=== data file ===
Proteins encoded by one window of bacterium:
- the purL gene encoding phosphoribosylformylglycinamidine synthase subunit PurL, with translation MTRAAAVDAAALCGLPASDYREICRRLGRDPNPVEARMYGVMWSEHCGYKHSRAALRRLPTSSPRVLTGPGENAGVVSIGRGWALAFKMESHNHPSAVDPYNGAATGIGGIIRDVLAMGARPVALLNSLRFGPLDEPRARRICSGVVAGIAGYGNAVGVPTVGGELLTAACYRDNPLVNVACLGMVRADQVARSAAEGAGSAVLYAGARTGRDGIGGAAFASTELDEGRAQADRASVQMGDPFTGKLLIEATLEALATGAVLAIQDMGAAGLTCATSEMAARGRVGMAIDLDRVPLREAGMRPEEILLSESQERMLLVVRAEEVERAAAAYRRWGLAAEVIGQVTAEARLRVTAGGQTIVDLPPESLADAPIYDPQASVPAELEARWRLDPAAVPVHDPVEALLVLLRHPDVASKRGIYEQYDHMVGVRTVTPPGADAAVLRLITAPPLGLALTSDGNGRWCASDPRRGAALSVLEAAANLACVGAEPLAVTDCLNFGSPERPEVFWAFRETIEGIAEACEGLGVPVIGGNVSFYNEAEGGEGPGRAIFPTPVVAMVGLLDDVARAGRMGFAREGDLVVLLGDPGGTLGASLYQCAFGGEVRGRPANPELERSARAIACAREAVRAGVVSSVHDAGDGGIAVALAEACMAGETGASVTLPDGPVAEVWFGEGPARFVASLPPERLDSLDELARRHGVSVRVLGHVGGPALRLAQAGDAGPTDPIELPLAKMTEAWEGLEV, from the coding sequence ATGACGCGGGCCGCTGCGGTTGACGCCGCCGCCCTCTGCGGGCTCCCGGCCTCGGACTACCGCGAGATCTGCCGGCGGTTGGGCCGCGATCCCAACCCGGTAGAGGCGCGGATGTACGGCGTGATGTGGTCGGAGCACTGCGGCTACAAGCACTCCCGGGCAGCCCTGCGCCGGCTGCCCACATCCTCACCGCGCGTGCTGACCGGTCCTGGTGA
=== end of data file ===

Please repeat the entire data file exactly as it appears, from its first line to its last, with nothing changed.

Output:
Proteins encoded by one window of bacterium:
- the purL gene encoding phosphoribosylformylglycinamidine synthase subunit PurL, with translation MTRAAAVDAAALCGLPASDYREICRRLGRDPNPVEARMYGVMWSEHCGYKHSRAALRRLPTSSPRVLTGPGENAGVVSIGRGWALAFKMESHNHPSAVDPYNGAATGIGGIIRDVLAMGARPVALLNSLRFGPLDEPRARRICSGVVAGIAGYGNAVGVPTVGGELLTAACYRDNPLVNVACLGMVRADQVARSAAEGAGSAVLYAGARTGRDGIGGAAFASTELDEGRAQADRASVQMGDPFTGKLLIEATLEALATGAVLAIQDMGAAGLTCATSEMAARGRVGMAIDLDRVPLREAGMRPEEILLSESQERMLLVVRAEEVERAAAAYRRWGLAAEVIGQVTAEARLRVTAGGQTIVDLPPESLADAPIYDPQASVPAELEARWRLDPAAVPVHDPVEALLVLLRHPDVASKRGIYEQYDHMVGVRTVTPPGADAAVLRLITAPPLGLALTSDGNGRWCASDPRRGAALSVLEAAANLACVGAEPLAVTDCLNFGSPERPEVFWAFRETIEGIAEACEGLGVPVIGGNVSFYNEAEGGEGPGRAIFPTPVVAMVGLLDDVARAGRMGFAREGDLVVLLGDPGGTLGASLYQCAFGGEVRGRPANPELERSARAIACAREAVRAGVVSSVHDAGDGGIAVALAEACMAGETGASVTLPDGPVAEVWFGEGPARFVASLPPERLDSLDELARRHGVSVRVLGHVGGPALRLAQAGDAGPTDPIELPLAKMTEAWEGLEV, from the coding sequence ATGACGCGGGCCGCTGCGGTTGACGCCGCCGCCCTCTGCGGGCTCCCGGCCTCGGACTACCGCGAGATCTGCCGGCGGTTGGGCCGCGATCCCAACCCGGTAGAGGCGCGGATGTACGGCGTGATGTGGTCGGAGCACTGCGGCTACAAGCACTCCCGGGCAGCCCTGCGCCGGCTGCCCACATCCTCACCGCGCGTGCTGACCGGTCCTGGTGA